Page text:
Choosing the right kind of gear and apparel for combat sports is often the topic of much debate, and it can be challenging to come to a conclusion – particularly for beginners.
There are a number of factors involved, including the type of game you’re playing, the level of realism required, your commitment to the pastime, and your budget.
One such conversation is the discussion surrounding the use of plate carriers vs chest rigs.
What are the differences? Why do players use them? Do you actually need one? What are they in the first place?
We’ll answer all these questions and more, and find out which is better for you when you’re in the field.
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Plate Carrier or Chest Rig – Too Long, Didn’t Read
Let’s get straight to the point for anyone who doesn’t have the time to read the full article. What’s the main difference between plate carriers and chest rigs?
- Plate carriers are designed to protect your vital organs from small arms ballistics and/or knives.
- Chest rigs are designed to hold magazines, ammo, extra gear, and equipment.
I would suggest using plate carriers if you’re playing a dedicated military simulation, or – of course – if you’re actually in harm’s way in a real combat situation.
Whereas, chest rigs are recommended if you intend on carrying plenty of spare ammunition, and/or if you require additional storage space while you’re in the field – both for sport and real steel scenarios.
But the beauty of these two items of tactical apparel is that they are designed to be worn together, and don’t have to be mutually exclusive.
Plate carriers for ballistic torso protection – chest rigs for storing and carrying ammo and gear.
Bear in mind that plate carriers are going to be heavier and run hotter than a chest rig – which is why many players prefer the latter for lightweight comfort and mobility.
The choice is yours, but if you’re just starting out, I would say a good tactical chest rig to carry your magazines is all you really need.
What Are Plate Carriers?
Initially developed by the US Army circa 2009, the soldier plate carrying system (SPCS), is effectively a lighter, and more mobile version of a tactical bulletproof vest.
Typically available in camouflage or muted colors, the plate carrier literally carries ballistic protection plates in the form of small arms protective inserts, designed to cover the wearer’s torso front and back.
At first glance, you might think them to be too compact to cover the body, but remember they’re only designed to protect the vital organs.
However, side, stomach, and groin plates/armor can also be added, and the carrier can be modified to suit, with additional protection, camera mounts, pouches, and MOLLE attachments included – if and when required.
A typical, medium-weight carrier in a real steel environment weighs in around 22 lbs.
And unless you’re going full MilSim (Military Simulation), it’s not going to come close to that for paintball or airsoft.
For more on the differences between combat sports and real gear, check out that link.
Good replica plate carriers for combat sports can look and feel very much like the real thing, but many players prefer to obtain the actual gear worn by armed forces around the world.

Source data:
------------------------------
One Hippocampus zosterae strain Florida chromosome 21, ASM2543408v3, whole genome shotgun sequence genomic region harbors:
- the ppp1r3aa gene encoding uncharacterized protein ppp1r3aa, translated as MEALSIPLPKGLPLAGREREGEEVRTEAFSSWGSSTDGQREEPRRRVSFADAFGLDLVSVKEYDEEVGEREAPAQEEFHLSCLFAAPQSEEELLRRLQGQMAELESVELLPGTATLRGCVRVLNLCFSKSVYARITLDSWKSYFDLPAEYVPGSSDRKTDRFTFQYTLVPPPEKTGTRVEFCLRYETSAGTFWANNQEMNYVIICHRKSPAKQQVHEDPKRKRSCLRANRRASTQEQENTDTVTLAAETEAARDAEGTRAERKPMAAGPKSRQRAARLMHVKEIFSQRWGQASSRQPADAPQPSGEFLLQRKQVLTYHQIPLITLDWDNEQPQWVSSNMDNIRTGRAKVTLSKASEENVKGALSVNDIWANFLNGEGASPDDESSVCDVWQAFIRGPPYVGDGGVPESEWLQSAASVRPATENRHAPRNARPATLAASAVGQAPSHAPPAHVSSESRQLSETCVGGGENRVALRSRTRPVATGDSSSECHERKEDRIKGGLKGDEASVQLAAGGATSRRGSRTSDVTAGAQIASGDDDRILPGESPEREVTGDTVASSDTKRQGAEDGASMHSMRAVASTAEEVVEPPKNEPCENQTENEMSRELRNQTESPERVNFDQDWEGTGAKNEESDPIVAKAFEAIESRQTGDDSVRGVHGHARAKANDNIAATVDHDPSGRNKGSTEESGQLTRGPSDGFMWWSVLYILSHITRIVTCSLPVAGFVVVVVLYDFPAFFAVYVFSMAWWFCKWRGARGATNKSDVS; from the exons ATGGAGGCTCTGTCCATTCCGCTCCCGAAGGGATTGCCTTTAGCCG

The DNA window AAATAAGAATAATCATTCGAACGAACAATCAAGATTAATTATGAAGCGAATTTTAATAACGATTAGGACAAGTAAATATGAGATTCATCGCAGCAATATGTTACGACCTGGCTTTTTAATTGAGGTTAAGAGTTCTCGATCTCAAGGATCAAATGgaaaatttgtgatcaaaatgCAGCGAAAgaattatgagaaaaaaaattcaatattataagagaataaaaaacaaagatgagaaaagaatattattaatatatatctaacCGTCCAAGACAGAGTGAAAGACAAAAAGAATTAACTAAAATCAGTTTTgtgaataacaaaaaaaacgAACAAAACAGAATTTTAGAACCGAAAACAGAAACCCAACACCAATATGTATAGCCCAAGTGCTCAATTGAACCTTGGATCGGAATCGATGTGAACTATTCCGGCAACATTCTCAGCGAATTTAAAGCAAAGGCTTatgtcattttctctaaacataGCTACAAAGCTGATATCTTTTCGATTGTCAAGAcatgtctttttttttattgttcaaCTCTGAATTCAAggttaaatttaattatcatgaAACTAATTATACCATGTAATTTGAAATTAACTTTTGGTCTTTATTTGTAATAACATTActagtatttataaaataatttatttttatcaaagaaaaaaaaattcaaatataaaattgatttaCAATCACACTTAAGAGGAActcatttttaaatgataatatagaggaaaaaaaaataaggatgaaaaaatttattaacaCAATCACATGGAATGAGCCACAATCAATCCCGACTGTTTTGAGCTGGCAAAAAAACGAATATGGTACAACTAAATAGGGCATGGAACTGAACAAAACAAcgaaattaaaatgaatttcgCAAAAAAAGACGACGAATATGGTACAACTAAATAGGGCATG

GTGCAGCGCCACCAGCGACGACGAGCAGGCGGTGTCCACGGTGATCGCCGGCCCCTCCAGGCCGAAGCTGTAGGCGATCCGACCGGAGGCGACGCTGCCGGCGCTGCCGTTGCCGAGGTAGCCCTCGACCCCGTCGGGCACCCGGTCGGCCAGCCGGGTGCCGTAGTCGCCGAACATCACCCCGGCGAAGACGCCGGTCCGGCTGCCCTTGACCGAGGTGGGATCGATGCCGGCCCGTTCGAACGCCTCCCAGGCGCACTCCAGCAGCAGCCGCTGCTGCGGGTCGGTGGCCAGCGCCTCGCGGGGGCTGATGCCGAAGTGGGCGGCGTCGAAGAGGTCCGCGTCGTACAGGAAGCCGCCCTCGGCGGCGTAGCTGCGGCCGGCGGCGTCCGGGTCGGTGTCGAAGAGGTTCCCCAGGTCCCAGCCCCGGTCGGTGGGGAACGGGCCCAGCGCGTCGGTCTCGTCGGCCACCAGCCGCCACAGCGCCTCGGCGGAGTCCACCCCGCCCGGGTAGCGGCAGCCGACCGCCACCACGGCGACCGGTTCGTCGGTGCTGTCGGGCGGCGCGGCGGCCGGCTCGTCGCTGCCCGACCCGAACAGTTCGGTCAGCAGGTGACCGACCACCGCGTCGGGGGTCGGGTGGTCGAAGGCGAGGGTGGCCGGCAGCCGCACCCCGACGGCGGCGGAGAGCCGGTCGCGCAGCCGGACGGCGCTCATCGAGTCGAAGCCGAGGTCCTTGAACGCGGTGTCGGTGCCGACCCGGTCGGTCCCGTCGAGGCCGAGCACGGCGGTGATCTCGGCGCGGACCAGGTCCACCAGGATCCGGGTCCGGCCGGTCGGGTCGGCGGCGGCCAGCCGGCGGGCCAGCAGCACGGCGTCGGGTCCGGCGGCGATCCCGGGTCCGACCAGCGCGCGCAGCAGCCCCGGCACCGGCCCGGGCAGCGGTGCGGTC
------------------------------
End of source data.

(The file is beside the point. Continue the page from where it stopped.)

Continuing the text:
Either way, it should be noted that plate carriers don’t come with plates. If you’re wanting to achieve that level of detail, you will need to purchase them separately, often at a very high cost.
Can I Legally Wear Body Armor?
In the US, provided you’re not a felon, it is legal for you to own and wear full-body armor.
While this is true for all 50 states, there are likely to be individual regulations depending on where you live, and you should check local laws in full before proceeding.
That’s just to cover my ass more than anything else.
Either way, law-abiding citizens have a right to defend themselves, and so wearing full plate carriers is allowed.
Elsewhere around the world, restrictions may or may not be in place – depending on the country. In the UK, for example, there are currently no laws prohibiting the use of body armor for civilians.
If you’re in any doubt, you can also ask at your local airsoft field for advice specific to your location, or an airsoft/paintball supplier in your town.
A darkly amusing exception is that it’s illegal to wear body armor while committing a crime in the US.
Presumably, this is so law enforcement stands a better chance of taking you down if necessary, but it might just be a case of shutting the stable door after the horse has bolted…
Disclaimer – Riflepal does not condone criminal activity, and/or the use of body armor while doing so.
Plate Carrier Pros
Depending on the type of plate carrier, it’s possible to adapt the system to offer a two-in-one set up.
MOLLE attachments can help you do away with the need for a chest rig altogether, and you’ll have more storage options, AND the benefits of added protection.
If you’re at all concerned with pellet or paintball pain, then a plate carrier is certainly going to provide you with a decent amount of defense – with or without the inserts.
Combat sport ballistics aren’t fired close to the fps of real bullets, and you might barely feel the hit at all with some plate carriers. This is particularly advantageous if you’re indoors and playing CQB.
And if you happen to need torso protection in a potentially harmful situation back in the real world, then wearing one of these life-saving vests is a no-brainer – particularly for knife and small-arms defense.
Furthermore, they are perfect for training situations, if you’re ever using combat sports to practice for real-life scenarios.
Train how you fight, as they say. And this can also offer similar benefits of wearing weight vests or belts for that extra burn when exercising.
Some games might also allow you an extra respawn, reduced time in the deadbox, or other such tactical edge if you’re wearing a plate carrier with plates inserted.
Check with your local field or event to see if this bonus applies, and it will likely be dependent on the actual weight of genuine plates – so no cutting corners with the front and back of a large cereal box.
Plate carriers can also offer some decent protection against the cold, which can be advantageous if you’re running an airsoft game in winter. Follow that link for more information on cold-season play.
Plate Carrier Cons
Plate carriers can be heavy and restrictive – which is fine if you’re going for an authentic game, but not so much if it’s a casual skirmish in the summer, for example.